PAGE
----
He noted that whilst it is more important than ever before, to protect people, and homes, from flooding, he argued that most homes in the UK are not floodproof at all, hence the damage we have seen over the past few weeks.
He noted that water always finds a way into a property if there is a flood, and it can come up through air vents and air bricks in the lower wall, up through floorboards and depending on the severity, also water can back up through your drains and your loo.
He also noted that floodwater can saturate walls, both internally and outside, and simply having a waterproof wall coating on the exterior of your home could actually stop water seeping into the walls, saving costly renovations over time.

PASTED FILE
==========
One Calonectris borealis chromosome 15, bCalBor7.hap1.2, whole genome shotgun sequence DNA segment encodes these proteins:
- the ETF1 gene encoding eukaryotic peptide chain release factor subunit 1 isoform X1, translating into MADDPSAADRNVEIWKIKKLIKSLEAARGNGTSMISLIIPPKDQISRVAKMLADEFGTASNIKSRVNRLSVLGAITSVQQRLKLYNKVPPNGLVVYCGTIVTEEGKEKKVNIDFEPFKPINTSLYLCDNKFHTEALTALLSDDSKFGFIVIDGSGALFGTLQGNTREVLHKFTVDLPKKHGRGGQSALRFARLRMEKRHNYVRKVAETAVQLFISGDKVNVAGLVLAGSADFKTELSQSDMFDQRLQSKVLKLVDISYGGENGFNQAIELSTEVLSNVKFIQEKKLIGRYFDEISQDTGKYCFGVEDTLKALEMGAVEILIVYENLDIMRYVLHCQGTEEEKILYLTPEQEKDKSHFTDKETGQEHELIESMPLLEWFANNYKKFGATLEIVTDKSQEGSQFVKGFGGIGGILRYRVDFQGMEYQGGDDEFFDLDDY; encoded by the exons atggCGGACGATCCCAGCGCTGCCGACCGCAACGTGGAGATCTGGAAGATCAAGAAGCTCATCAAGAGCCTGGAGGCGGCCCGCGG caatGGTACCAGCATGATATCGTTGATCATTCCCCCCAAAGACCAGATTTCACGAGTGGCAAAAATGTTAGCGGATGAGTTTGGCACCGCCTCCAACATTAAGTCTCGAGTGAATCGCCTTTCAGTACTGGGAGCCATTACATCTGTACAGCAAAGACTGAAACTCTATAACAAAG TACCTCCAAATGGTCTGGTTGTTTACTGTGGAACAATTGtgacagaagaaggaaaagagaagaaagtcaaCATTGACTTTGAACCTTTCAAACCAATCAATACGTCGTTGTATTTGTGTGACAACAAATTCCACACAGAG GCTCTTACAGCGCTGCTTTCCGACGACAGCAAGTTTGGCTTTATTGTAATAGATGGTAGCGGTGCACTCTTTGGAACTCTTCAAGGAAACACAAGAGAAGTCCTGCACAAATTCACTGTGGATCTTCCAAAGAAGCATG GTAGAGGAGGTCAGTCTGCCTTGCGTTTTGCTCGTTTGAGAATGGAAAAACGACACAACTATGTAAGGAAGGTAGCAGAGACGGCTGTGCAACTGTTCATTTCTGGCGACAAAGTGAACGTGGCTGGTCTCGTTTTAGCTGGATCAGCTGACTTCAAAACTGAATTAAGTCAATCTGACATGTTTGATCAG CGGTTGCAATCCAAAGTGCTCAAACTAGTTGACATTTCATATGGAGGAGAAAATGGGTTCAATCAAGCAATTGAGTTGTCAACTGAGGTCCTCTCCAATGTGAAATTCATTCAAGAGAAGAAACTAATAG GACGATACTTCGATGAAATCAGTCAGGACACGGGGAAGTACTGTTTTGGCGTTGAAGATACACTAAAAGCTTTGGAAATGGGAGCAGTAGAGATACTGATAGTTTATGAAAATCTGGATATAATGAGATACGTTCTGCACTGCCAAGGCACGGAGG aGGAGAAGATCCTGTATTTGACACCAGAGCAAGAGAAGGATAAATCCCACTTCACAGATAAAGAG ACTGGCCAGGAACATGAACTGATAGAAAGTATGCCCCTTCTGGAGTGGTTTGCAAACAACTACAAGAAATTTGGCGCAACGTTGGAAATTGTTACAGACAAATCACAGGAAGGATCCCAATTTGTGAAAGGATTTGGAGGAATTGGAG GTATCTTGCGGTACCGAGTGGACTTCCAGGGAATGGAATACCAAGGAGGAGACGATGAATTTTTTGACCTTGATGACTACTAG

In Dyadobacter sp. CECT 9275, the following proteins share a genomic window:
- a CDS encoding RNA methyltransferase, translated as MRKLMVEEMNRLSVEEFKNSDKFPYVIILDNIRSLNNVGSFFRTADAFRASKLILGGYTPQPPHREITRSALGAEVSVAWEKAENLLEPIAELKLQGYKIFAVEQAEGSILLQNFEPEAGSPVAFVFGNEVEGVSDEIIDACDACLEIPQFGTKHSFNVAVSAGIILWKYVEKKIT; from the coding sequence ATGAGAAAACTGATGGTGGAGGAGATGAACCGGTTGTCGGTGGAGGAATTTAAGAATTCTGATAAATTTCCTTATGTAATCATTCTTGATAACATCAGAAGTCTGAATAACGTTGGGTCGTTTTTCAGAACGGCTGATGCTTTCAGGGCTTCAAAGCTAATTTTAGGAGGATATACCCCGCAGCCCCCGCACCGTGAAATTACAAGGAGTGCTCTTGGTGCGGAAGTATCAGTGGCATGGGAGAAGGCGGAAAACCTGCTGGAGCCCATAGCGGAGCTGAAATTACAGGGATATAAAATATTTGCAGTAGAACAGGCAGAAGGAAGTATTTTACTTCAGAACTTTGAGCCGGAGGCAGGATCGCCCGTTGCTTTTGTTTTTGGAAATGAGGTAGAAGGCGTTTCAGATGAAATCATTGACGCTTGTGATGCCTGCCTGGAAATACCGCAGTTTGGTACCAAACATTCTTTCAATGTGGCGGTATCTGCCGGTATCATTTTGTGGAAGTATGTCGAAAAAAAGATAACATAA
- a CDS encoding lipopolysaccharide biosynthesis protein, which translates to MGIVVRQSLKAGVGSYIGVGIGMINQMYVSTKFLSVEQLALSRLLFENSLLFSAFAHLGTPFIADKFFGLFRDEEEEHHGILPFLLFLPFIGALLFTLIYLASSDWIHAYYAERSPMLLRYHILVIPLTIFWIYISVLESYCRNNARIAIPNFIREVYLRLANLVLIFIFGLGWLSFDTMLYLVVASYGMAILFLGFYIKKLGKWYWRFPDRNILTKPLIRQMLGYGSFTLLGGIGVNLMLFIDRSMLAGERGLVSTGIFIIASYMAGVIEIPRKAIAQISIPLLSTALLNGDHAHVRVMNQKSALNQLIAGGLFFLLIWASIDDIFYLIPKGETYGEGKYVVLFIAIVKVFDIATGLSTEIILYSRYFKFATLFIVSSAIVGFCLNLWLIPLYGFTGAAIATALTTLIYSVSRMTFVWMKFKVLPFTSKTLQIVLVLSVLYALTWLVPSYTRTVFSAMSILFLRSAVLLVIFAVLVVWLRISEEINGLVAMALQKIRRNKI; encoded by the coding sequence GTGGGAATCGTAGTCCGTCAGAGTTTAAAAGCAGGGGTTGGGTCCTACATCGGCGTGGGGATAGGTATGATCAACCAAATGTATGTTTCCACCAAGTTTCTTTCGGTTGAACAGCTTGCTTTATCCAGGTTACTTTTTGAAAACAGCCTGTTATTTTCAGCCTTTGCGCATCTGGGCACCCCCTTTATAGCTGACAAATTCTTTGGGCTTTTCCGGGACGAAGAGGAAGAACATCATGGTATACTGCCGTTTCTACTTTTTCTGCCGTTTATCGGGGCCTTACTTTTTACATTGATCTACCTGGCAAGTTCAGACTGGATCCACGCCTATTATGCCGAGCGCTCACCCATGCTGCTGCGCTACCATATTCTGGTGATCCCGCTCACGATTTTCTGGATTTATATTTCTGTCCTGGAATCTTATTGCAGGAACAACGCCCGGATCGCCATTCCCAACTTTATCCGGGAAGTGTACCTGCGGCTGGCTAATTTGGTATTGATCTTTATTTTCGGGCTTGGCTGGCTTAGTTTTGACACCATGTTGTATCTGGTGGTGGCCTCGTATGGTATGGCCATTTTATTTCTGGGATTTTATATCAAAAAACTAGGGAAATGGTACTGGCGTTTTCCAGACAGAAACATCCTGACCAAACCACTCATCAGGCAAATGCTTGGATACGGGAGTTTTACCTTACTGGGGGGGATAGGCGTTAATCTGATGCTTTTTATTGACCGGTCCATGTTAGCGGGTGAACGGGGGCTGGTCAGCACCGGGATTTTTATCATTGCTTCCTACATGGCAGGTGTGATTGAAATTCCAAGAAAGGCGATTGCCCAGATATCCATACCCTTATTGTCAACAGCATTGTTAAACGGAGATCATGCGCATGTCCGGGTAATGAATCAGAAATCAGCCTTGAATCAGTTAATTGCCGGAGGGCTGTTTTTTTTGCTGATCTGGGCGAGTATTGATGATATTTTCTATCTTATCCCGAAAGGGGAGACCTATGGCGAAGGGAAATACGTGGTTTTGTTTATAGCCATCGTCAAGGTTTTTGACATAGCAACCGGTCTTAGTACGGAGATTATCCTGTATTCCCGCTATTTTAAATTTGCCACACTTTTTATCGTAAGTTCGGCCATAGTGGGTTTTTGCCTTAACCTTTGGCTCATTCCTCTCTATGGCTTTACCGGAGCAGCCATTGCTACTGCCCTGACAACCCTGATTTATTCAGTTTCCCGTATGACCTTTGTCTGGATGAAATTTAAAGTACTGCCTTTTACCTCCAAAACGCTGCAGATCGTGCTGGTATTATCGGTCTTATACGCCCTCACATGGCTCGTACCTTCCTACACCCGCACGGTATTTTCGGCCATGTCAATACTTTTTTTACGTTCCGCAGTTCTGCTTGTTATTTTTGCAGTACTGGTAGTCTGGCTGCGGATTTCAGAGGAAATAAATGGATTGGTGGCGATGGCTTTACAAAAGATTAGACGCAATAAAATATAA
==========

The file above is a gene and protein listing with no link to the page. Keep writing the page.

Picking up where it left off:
However it is worth noting that one or two wall coating companies have tried a marketing scam to tell people an exterior wall coating will prevent their home being flooded?
This is categorically NOT TRUE.
The householders we saw on TV over Christmas one year, with their “Floodgate” barriers (the blue plastic squares that slot into the doorway) bravely trying to save their house were soon enough flooded anyway as the water rose upwards through the floors so a fat lot of good they were.
Recommendations for a flood-proof house.
- New homes should NOT be built on flood plains.
- New houses should be built at a higher level above the road than is the case now.
- Driveways, patios and paved areas should have a permeable drainage solution.
- Plug sockets should be installed at least 4 to 5 feet off the ground, NOT by the skirting board.
- A solid floor rather than wooden floorboards with a void underneath would stop water rising from the ground and into the house.